How To Talk To Your Child

We all want to get on well with our kids, and the way we communicate is crucial to this. When our children feel criticised or blamed, they become defensive or withdrawn. On the other hand, when they feel valued and respected they are more likely to talk to us and to listen to what we have to say. So if things go wrong between us and our children, it is often because of the communication gap – the gap between what we say and how they understand it. If your conversations with your kids are more calamitous than calm, family therapist Miriam Chachamu may be able to help.

How to get your way without saying no
Kids don’t like hearing the word ‘no’. Hearing this makes them frustrated and angry as they feel that their opinion doesn’t matter to parents. One trick is to avoid using the word itself. Instead, ask questions that will make your child realise that he can’t have what he wants. For instance, it’s 8pm, and your child asks to bake a cake. Instead of turning him down, start by saying that it’s a great idea and you can make one tomorrow. If your child is persistent, say, “How long do you think we’ll need? What’s the time?”

Hopefully, he will realise that it’s a bit late to start cooking and will be happy to make sure you have the right ingredients to bake tomorrow. Try this with any unreasonable requests, and be prepared to be surprised.

How to communicate with a child who is sad or upset
When children are miserable, they need to feel heard and understood. Asking a child what is wrong doesn’t work because many kids, even older ones, don’t know how to explain their feelings To help your child, you need to avoid dismissing his misery as though it doesn’t matter – because of course, to him, it is very important. Instead, help your child calm down by trying to guess how he is feeling. Try, “I can see something is wrong” or “You look a bit sad right now.” The key is to not ask any questions but use open statements.

If your child tells you what is wrong, for example, that nobody wants to play with him and he hasn’t got any friends, you can also guess his feelings. He may calm down if you say, “I can see you had a tough day at school today” or “It can be hard when your best friend plays with someone else.”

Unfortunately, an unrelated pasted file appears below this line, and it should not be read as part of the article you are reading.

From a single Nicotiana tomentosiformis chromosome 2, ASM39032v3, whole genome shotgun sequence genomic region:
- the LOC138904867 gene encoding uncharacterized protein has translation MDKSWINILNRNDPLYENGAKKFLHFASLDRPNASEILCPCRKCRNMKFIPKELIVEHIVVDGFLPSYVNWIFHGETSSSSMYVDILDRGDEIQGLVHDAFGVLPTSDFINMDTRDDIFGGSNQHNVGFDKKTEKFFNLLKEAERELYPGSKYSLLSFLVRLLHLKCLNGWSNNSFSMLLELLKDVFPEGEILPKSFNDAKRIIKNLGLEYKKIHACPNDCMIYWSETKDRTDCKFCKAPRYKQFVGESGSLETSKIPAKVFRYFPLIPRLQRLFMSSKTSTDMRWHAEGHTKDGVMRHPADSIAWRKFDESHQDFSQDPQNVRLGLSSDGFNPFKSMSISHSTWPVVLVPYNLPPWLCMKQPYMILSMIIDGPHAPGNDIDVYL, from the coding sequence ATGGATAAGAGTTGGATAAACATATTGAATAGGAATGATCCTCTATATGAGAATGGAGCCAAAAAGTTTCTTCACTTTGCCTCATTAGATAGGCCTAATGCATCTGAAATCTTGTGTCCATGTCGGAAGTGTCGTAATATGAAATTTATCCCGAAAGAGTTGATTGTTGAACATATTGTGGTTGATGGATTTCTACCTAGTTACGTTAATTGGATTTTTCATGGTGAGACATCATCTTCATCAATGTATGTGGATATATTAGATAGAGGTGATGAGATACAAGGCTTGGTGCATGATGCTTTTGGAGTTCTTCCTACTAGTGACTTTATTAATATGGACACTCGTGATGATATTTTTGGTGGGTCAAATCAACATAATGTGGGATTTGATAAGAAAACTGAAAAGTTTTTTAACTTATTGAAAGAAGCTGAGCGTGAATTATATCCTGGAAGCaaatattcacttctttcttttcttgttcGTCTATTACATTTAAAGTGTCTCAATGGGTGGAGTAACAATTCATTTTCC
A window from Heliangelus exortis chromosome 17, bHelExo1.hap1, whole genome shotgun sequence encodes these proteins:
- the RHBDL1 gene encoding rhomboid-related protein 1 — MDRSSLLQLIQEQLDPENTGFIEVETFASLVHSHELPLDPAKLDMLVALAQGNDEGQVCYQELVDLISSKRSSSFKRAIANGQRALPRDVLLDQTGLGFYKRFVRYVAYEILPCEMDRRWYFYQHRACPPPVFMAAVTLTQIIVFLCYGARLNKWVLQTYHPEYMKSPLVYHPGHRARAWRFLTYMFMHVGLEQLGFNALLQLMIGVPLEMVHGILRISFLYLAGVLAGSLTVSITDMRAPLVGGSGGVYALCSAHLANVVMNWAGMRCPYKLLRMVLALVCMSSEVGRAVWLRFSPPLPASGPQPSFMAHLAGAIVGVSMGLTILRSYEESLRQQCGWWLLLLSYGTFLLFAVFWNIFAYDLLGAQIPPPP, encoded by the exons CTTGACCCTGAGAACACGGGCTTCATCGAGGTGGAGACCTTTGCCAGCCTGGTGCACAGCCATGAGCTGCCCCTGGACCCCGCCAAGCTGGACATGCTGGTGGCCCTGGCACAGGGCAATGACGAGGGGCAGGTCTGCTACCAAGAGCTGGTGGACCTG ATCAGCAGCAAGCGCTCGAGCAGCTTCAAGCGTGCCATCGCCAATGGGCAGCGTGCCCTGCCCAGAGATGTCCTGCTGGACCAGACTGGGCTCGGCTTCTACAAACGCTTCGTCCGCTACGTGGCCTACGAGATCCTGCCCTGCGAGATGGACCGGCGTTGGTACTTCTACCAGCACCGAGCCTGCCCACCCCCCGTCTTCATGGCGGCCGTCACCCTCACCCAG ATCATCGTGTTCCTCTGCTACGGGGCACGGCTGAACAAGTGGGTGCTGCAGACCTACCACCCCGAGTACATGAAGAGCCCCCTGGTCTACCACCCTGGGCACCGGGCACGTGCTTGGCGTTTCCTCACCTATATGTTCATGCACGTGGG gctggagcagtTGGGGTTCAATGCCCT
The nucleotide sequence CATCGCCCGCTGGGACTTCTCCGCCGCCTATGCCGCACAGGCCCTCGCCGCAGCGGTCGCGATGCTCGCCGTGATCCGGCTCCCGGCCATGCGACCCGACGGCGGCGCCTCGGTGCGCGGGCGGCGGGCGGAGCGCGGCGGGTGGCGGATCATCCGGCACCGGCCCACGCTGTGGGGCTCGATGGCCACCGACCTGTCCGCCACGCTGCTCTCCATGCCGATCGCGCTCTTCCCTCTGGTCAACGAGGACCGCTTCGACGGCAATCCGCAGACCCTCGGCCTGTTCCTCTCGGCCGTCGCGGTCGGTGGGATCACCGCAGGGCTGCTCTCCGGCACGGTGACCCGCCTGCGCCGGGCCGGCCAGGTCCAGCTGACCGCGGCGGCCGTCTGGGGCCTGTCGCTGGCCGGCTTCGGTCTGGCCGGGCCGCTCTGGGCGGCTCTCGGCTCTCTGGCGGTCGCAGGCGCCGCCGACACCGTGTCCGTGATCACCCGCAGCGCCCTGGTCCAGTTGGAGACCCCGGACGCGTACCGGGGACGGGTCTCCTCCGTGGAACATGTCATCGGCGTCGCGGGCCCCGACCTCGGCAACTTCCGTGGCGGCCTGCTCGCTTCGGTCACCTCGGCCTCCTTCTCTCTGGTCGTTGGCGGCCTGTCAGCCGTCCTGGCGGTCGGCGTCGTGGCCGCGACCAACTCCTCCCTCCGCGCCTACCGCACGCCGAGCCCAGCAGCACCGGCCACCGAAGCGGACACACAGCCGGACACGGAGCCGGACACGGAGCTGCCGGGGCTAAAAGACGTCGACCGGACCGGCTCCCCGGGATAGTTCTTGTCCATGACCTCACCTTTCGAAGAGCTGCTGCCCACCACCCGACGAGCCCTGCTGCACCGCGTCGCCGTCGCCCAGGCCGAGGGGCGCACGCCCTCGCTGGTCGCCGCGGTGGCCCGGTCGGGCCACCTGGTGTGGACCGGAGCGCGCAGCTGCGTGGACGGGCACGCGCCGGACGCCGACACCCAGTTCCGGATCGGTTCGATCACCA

How to correct mistakes without pointing them out
Most of us think that when we notice a problem in our children’s homework or behaviour, we need to point it out so that it can be fixed. But children rarely hear our good intentions – they tend to feel criticised instead. Another tactic is to praise something that your kid is doing right. For instance, if you want to correct his handwriting in his homework book, find one letter on the page that looks right. If you say, “I really like this ‘a’. It closes so that I can see clearly that it is not a ‘u’”, your child is likely to quietly correct all other appearances of the letter ‘a’ by himself. You can use the same idea for correcting a younger child’s table manners. Instead of reacting whenever he talks with his mouth full, catch him being good and congratulate him on how he is using his fork so nicely, and how his mouth is closed when he chews.

Your teenager is having a problem, not being a problem
Teenagers have a hard time. They are experiencing many changes to their bodies and to their brains, making them sensitive, moody, self-conscious and insecure. But they do care deeply about their relationships with their parents – even though their behaviour may not show it. And, thankfully, they do eventually grow up. It is very tempting to shout and punish when your teenager is being rude. Instead, stay calm – teenagers are extremely sensitive to tone of voice and body language. Try asking, “Did my comments upset you? I didn’t mean to do that. How can I talk to you without upsetting you?” Most teenagers will be glad to explain. But even if they don’t, they will see that you care.

At a quiet time, tell your teenager that you like him but that you are unhappy with the way you all argue with each other. Come up with ideas together for how you can communicate better as a family. One idea for better communication is to start your sentences with ‘I’, rather than ‘you’ as it is less critical. So try, “I would like you to tidy up” and not “You always leave a mess.”

Words: Miriam Chachamu. Miriam Chachamu is the author of How to Calm a Challenging Child (Foulsham, £9.99).

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